NIH Fiscal Policy for Grant Awards FY 2011
Notice NOT-OD-11-068 from the NIH Guide for Grants and Contracts
NIMHD Health Disparities Research (R01)
Funding Opportunity RFA-MD-12-001 from the NIH Guide for Grants and Contracts. The purpose of this Funding Opportunity Announcement (FOA) is to solicit innovative research that can directly and demonstrably contribute to the elimination of health disparities. Research aims may include, but are not limited to, biological mechanisms; behavioral strategies; lifestyle factors; environmental, structural, and economic factors; cultural and family influences; delivery system interventions; medical procedures and regimens (including alternative therapy), and medical assistive devices and health information technologies. Projects may involve primary data collection or secondary analysis of existing datasets.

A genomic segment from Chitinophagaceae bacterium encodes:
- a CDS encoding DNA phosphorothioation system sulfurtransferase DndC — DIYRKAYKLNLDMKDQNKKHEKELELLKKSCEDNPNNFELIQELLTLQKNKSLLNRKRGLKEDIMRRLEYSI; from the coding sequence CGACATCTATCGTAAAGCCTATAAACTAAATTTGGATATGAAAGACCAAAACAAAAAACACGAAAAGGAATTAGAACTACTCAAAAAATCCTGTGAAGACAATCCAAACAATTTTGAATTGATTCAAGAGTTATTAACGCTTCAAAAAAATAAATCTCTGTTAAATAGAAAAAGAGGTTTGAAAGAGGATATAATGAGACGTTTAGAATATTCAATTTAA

NIMHD Resource-Related Minority Health and Health Disparities Research (U24)
Funding Opportunity RFA-MD-11-005 from the NIH Guide for Grants and Contracts. This funding opportunity announcement (FOA) encourages applications from organizations to provide support for conducting minority health and health disparities resource-related research activities that support the objectives and research strategy outlined in the NIMHD FY 2009-2013 Health Disparities Strategic Plan. The priority areas for this initiative are: Bioethics Research, Global Health Research, Data Infrastructure and Dissemination, and Healthcare for Rural Populations Research.
Modification of the Biographical Sketch in NIH Grant Application Forms (PHS 3...